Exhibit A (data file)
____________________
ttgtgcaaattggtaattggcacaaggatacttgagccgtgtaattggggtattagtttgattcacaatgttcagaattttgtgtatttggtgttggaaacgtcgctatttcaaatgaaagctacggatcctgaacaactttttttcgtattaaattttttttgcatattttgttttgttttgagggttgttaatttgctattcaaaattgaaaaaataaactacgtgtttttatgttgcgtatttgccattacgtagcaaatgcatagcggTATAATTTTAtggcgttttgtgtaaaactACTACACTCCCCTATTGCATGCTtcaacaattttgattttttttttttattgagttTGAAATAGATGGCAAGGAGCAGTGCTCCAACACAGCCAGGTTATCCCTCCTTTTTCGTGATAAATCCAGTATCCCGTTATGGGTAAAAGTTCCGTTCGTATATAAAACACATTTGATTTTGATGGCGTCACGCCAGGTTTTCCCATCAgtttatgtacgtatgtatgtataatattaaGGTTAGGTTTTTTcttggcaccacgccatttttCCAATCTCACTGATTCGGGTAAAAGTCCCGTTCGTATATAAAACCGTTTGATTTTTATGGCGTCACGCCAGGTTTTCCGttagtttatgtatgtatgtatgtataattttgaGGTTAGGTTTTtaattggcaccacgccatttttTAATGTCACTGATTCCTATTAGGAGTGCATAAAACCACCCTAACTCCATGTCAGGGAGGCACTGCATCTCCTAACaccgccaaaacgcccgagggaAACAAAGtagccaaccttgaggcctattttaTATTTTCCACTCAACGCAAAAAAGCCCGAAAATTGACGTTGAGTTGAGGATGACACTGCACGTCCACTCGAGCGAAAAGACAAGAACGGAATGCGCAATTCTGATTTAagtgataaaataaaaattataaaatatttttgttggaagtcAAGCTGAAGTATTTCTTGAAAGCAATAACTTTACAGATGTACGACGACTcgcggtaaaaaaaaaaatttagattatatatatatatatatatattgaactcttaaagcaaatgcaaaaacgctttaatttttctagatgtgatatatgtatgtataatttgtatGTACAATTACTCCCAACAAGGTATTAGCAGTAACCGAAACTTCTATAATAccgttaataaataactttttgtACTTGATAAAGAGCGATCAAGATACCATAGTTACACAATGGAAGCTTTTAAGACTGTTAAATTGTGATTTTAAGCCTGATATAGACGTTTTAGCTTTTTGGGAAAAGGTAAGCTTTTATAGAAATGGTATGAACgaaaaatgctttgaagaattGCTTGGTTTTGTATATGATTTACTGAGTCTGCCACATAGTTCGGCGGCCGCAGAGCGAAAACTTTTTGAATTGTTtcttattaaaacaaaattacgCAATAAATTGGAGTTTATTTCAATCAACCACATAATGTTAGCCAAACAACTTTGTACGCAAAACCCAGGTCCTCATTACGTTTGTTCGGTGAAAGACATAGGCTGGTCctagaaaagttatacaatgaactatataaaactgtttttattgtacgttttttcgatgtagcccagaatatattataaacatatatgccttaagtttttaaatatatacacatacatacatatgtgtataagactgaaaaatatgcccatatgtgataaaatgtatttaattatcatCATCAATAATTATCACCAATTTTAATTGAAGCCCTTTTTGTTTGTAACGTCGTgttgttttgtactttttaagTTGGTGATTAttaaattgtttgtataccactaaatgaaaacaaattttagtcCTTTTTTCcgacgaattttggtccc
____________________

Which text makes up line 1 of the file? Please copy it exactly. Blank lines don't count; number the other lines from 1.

ttgtgcaaattggtaattggcacaaggatacttgagccgtgtaattggggtattagtttgattcacaatgttcagaattttgtgtatttggtgttggaaacgtcgctatttcaaatgaaagctacggatcctgaacaactttttttcgtattaaattttttttgcatattttgttttgttttgagggttgttaatttgctattcaaaattgaaaaaataaactacgtgtttttatgttgcgtatttgccattacgtagcaaatgcatagcggTATAATTTTAtggcgttttgtgtaaaactACTACACTCCCCTATTGCATGCTtcaacaattttgattttttttttttattgagttTGAAATAGATGGCAAGGAGCAGTGCTCCAACACAGCCAGGTTATCCCTCCTTTTTCGTGATAAATCCAGTATCCCGTTATGGGTAAAAGTTCCGTTCGTATATAAAACACATTTGATTTTGATGGCGTCACGCCAGGTTTTCCCATCAgtttatgtacgtatgtatgtataatattaaGGTTAGGTTTTTTcttggcaccacgccatttttCCAATCTCACTGATTCGGGTAAAAGTCCCGTTCGTATATAAAACCGTTTGATTTTTATGGCGTCACGCCAGGTTTTCCGttagtttatgtatgtatgtatgtataattttgaGGTTAGGTTTTtaattggcaccacgccatttttTAATGTCACTGATTCCTATTAGGAGTGCATAAAACCACCCTAACTCCATGTCAGGGAGGCACTGCATCTCCTAACaccgccaaaacgcccgagggaAACAAAGtagccaaccttgaggcctattttaTATTTTCCACTCAACGCAAAAAAGCCCGAAAATTGACGTTGAGTTGAGGATGACACTGCACGTCCACTCGAGCGAAAAGACAAGAACGGAATGCGCAATTCTGATTTAagtgataaaataaaaattataaaatatttttgttggaagtcAAGCTGAAGTATTTCTTGAAAGCAATAACTTTACAGATGTACGACGACTcgcggtaaaaaaaaaaatttagattatatatatatatatatatattgaactcttaaagcaaatgcaaaaacgctttaatttttctagatgtgatatatgtatgtataatttgtatGTACAATTACTCCCAACAAGGTATTAGCAGTAACCGAAACTTCTATAATAccgttaataaataactttttgtACTTGATAAAGAGCGATCAAGATACCATAGTTACACAATGGAAGCTTTTAAGACTGTTAAATTGTGATTTTAAGCCTGATATAGACGTTTTAGCTTTTTGGGAAAAGGTAAGCTTTTATAGAAATGGTATGAACgaaaaatgctttgaagaattGCTTGGTTTTGTATATGATTTACTGAGTCTGCCACATAGTTCGGCGGCCGCAGAGCGAAAACTTTTTGAATTGTTtcttattaaaacaaaattacgCAATAAATTGGAGTTTATTTCAATCAACCACATAATGTTAGCCAAACAACTTTGTACGCAAAACCCAGGTCCTCATTACGTTTGTTCGGTGAAAGACATAGGCTGGTCctagaaaagttatacaatgaactatataaaactgtttttattgtacgttttttcgatgtagcccagaatatattataaacatatatgccttaagtttttaaatatatacacatacatacatatgtgtataagactgaaaaatatgcccatatgtgataaaatgtatttaattatcatCATCAATAATTATCACCAATTTTAATTGAAGCCCTTTTTGTTTGTAACGTCGTgttgttttgtactttttaagTTGGTGATTAttaaattgtttgtataccactaaatgaaaacaaattttagtcCTTTTTTCcgacgaattttggtccc